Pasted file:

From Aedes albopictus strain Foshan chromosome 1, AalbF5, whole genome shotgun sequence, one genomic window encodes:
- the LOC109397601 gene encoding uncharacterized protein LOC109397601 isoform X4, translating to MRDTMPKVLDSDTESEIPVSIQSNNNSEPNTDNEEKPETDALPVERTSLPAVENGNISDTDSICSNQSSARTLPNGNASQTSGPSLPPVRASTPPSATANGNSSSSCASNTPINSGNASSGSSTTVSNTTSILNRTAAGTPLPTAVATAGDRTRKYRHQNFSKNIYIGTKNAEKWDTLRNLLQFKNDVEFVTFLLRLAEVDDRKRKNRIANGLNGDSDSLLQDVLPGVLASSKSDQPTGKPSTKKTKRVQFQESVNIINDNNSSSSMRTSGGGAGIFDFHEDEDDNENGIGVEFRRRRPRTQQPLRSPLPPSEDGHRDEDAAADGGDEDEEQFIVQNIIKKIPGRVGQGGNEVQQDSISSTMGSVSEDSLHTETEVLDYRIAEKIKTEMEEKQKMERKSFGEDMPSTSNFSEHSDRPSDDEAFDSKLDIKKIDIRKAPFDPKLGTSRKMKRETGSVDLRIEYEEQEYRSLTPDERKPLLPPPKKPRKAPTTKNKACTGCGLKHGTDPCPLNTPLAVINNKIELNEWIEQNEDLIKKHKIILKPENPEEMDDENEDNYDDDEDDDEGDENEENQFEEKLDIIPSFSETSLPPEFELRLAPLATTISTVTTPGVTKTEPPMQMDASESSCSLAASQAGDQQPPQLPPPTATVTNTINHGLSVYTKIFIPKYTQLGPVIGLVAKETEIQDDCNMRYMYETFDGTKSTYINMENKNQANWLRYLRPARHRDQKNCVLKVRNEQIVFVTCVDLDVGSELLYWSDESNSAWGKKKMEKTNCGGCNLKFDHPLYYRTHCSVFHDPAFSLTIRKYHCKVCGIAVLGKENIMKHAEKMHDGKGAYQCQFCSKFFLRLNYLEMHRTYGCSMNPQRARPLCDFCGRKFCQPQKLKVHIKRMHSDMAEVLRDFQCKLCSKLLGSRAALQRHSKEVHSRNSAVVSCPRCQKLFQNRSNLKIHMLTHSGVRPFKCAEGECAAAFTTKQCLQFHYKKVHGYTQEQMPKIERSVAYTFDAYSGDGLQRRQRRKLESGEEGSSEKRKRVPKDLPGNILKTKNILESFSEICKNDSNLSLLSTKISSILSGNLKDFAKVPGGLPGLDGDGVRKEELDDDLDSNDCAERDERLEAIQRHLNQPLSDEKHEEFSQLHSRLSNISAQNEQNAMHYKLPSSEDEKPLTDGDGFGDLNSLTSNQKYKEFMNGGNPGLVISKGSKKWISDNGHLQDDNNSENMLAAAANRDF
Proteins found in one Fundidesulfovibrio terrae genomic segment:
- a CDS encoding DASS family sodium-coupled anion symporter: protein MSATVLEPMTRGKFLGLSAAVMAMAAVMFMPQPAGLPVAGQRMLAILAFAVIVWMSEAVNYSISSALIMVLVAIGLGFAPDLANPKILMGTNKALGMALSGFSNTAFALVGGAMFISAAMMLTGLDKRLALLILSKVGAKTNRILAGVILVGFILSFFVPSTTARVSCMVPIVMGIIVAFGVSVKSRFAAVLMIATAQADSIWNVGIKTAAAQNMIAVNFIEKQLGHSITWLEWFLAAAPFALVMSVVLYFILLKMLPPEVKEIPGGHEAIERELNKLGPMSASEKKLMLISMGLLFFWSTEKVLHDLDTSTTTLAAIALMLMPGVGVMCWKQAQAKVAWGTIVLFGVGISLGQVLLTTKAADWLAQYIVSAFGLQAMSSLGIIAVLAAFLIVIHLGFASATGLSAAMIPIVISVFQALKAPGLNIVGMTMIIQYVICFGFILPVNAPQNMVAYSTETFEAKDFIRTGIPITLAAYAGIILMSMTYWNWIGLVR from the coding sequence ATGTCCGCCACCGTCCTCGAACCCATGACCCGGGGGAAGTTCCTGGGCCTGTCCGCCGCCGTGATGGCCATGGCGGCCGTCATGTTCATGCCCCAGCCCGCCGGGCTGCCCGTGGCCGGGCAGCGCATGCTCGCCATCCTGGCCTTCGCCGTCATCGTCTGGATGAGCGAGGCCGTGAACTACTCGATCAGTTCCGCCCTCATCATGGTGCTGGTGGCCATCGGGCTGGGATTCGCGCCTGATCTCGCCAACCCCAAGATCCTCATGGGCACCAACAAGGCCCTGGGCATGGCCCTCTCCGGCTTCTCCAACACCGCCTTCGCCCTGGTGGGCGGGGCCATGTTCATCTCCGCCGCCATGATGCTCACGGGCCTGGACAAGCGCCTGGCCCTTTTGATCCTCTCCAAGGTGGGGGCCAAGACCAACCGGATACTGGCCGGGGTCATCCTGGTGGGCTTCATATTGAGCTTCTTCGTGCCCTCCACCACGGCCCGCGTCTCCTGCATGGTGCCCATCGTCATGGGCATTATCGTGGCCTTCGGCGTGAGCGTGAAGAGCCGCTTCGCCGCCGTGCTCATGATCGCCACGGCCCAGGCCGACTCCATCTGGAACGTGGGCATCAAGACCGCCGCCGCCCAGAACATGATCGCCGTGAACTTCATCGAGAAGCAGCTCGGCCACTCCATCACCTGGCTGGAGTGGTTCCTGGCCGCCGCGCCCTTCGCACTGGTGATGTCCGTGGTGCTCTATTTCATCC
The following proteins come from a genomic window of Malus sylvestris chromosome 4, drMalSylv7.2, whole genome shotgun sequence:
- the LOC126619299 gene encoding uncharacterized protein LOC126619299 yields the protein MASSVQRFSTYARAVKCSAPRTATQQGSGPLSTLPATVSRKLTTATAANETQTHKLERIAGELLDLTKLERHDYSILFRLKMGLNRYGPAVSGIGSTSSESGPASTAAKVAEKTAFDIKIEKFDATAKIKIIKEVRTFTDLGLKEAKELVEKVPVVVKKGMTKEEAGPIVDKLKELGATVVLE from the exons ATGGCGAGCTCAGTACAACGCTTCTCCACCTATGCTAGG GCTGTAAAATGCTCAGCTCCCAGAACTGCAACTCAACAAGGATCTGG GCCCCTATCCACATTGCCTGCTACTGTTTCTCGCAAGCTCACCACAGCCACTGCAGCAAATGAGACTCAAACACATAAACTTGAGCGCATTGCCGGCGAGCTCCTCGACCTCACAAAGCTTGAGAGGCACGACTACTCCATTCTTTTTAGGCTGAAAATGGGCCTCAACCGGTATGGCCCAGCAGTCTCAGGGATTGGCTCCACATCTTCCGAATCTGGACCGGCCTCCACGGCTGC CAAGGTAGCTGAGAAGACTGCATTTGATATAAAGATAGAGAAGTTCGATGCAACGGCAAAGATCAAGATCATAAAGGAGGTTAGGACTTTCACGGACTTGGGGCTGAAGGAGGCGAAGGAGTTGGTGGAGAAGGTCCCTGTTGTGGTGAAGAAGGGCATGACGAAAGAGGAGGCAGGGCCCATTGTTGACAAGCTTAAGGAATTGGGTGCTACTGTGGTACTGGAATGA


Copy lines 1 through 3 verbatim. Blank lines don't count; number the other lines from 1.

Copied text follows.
From Aedes albopictus strain Foshan chromosome 1, AalbF5, whole genome shotgun sequence, one genomic window encodes:
- the LOC109397601 gene encoding uncharacterized protein LOC109397601 isoform X4, translating to MRDTMPKVLDSDTESEIPVSIQSNNNSEPNTDNEEKPETDALPVERTSLPAVENGNISDTDSICSNQSSARTLPNGNASQTSGPSLPPVRASTPPSATANGNSSSSCASNTPINSGNASSGSSTTVSNTTSILNRTAAGTPLPTAVATAGDRTRKYRHQNFSKNIYIGTKNAEKWDTLRNLLQFKNDVEFVTFLLRLAEVDDRKRKNRIANGLNGDSDSLLQDVLPGVLASSKSDQPTGKPSTKKTKRVQFQESVNIINDNNSSSSMRTSGGGAGIFDFHEDEDDNENGIGVEFRRRRPRTQQPLRSPLPPSEDGHRDEDAAADGGDEDEEQFIVQNIIKKIPGRVGQGGNEVQQDSISSTMGSVSEDSLHTETEVLDYRIAEKIKTEMEEKQKMERKSFGEDMPSTSNFSEHSDRPSDDEAFDSKLDIKKIDIRKAPFDPKLGTSRKMKRETGSVDLRIEYEEQEYRSLTPDERKPLLPPPKKPRKAPTTKNKACTGCGLKHGTDPCPLNTPLAVINNKIELNEWIEQNEDLIKKHKIILKPENPEEMDDENEDNYDDDEDDDEGDENEENQFEEKLDIIPSFSETSLPPEFELRLAPLATTISTVTTPGVTKTEPPMQMDASESSCSLAASQAGDQQPPQLPPPTATVTNTINHGLSVYTKIFIPKYTQLGPVIGLVAKETEIQDDCNMRYMYETFDGTKSTYINMENKNQANWLRYLRPARHRDQKNCVLKVRNEQIVFVTCVDLDVGSELLYWSDESNSAWGKKKMEKTNCGGCNLKFDHPLYYRTHCSVFHDPAFSLTIRKYHCKVCGIAVLGKENIMKHAEKMHDGKGAYQCQFCSKFFLRLNYLEMHRTYGCSMNPQRARPLCDFCGRKFCQPQKLKVHIKRMHSDMAEVLRDFQCKLCSKLLGSRAALQRHSKEVHSRNSAVVSCPRCQKLFQNRSNLKIHMLTHSGVRPFKCAEGECAAAFTTKQCLQFHYKKVHGYTQEQMPKIERSVAYTFDAYSGDGLQRRQRRKLESGEEGSSEKRKRVPKDLPGNILKTKNILESFSEICKNDSNLSLLSTKISSILSGNLKDFAKVPGGLPGLDGDGVRKEELDDDLDSNDCAERDERLEAIQRHLNQPLSDEKHEEFSQLHSRLSNISAQNEQNAMHYKLPSSEDEKPLTDGDGFGDLNSLTSNQKYKEFMNGGNPGLVISKGSKKWISDNGHLQDDNNSENMLAAAANRDF
Proteins found in one Fundidesulfovibrio terrae genomic segment: